Loveland Pass: Taking the High Road
In north-central Colorado at 11,900 feet above sea level, you can begin a scenic, though somewhat challenging, journey along Hwy 6, commonly known as Loveland Pass Road. This mountain road will take you to the summit of Loveland Pass, the state’s 5th highest mountain pass.
The road is an alternative route to I-70, as well as to a tunnel built in 1973, and was once a traffic-choked route due to the road’s numerous hairpin switchbacks. However, the construction of the Eisenhower Tunnel allowed non-leisurely drivers to get from Point A to Point B more quickly and more safely. Today, the road allows visitors to experience some of the state’s best backcountry scenery without the threat of a traffic jam.
Located on the Continental Divide, Loveland Pass is in the Front Range west of Denver, and Loveland Pass Road is considered treacherous during the winter months. A steep, steady 6.7% grade and numerous sharp turns make snow plowing difficult, and travel along the road was slow going for those needing to travel across the pass. However, the construction of the tunnel provided an alternate route to both Hwy 6 and I-70.
In rare cases, Loveland Pass Road will be closed due to weather conditions, but more commonly, chain restrictions are imposed. It’s a good idea to check the weather conditions at the US Forest Service website before embarking on your trip.
Loveland Pass was named for William A.H. Loveland, the president of the Colorado Central Railroad who gained his fortune as a businessman and railroad entrepreneur. He also founded Golden, CO and persuaded the Colorado Territorial Legislature to found the Colorado School of Mines.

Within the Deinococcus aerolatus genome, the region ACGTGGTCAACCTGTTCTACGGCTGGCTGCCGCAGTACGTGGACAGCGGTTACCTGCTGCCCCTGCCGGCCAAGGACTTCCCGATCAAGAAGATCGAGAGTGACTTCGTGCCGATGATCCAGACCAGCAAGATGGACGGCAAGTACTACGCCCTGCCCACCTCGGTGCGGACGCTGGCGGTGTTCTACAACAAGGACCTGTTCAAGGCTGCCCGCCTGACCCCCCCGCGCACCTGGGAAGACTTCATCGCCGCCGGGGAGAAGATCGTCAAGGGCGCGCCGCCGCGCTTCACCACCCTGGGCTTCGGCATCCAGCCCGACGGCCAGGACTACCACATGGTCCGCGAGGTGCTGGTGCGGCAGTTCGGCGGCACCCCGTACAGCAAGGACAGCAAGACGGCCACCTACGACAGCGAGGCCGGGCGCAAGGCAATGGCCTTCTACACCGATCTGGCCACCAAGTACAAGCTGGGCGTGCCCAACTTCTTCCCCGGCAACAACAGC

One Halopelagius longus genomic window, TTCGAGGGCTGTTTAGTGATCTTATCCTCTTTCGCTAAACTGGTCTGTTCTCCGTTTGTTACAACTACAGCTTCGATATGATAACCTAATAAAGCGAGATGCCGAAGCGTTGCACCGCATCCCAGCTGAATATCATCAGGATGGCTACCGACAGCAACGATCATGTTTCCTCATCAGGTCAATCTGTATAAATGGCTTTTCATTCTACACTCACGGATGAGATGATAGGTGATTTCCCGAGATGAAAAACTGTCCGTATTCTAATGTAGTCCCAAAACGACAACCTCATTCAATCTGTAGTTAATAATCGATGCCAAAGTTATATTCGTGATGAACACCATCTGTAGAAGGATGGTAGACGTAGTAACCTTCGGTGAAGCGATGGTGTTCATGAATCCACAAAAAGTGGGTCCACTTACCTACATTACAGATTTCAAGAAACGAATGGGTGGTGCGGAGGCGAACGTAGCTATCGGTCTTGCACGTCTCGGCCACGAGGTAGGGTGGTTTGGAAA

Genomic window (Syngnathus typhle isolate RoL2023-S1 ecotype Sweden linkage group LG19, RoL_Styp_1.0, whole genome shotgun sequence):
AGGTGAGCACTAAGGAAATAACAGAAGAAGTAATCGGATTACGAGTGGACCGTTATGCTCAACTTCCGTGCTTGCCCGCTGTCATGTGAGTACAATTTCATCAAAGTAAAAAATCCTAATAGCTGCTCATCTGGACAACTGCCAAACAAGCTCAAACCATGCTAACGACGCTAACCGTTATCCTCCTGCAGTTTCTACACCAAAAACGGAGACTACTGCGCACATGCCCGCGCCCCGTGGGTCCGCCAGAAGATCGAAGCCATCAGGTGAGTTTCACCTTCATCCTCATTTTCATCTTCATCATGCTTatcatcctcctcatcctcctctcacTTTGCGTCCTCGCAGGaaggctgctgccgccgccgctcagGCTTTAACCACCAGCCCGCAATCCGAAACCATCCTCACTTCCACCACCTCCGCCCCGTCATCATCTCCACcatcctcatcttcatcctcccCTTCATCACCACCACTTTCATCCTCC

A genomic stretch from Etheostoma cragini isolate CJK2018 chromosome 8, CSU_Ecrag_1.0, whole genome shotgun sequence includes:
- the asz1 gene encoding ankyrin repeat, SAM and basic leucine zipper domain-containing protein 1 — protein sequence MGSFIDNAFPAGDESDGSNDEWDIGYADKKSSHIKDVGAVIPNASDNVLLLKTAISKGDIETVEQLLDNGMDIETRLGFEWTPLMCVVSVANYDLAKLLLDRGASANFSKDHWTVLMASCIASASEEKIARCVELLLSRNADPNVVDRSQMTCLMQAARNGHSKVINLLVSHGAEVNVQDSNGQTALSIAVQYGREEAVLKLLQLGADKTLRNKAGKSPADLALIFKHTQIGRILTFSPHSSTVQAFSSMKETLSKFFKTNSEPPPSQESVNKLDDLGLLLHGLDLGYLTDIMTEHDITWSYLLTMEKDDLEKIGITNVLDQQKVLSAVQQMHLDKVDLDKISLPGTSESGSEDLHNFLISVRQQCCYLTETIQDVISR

Because Loveland was not able to extend the rail line over Loveland Pass, he instead built a wagon road over it in 1879. It was in the 1930s that Charles Vail, a state highway engineer, converted the road to an automobile highway, with the road being paved in 1950.
Before reaching the Eisenhower Tunnel, you’ll experience breathtaking views of mountain vistas just waiting for backcountry skiers and hikers to find them. Bypassing the tunnel, you begin your drive across the pass, rising an extremely curvy 800 feet. This may leave you white knuckling the steering wheel, but at the same time, it will be difficult to keep your eyes on the road with so much natural beauty around you.
For this reason, it’s good to stop for photo opportunities at the top of the pass or walk a trail or two, in order to really soak in the experience. The walking trails here offer amazing views, but many are loaded with snow in the winter, making them hard to access.
Frankly put, this road is not for sissies and has humbled many an ego. However, it’s worth the trip, not only for the gorgeous backcountry views, but also to be near some other interesting destinations if you can make a longer trip of it.
What to Do Near Loveland Pass
If you’re willing to stay awhile near Loveland Pass, there are both modest and luxurious accommodations in the historic mining town of nearby Georgetown, where you can see some of the country’s most well-preserved Victorian architecture or board the Georgetown Loop Railroad at the Devil’s Gate boarding area to experience the natural beauty surrounding Georgetown in comfort. However, you can have a more adventurous experience by opting to tour the Lebanon Silver Mine before completing your trip.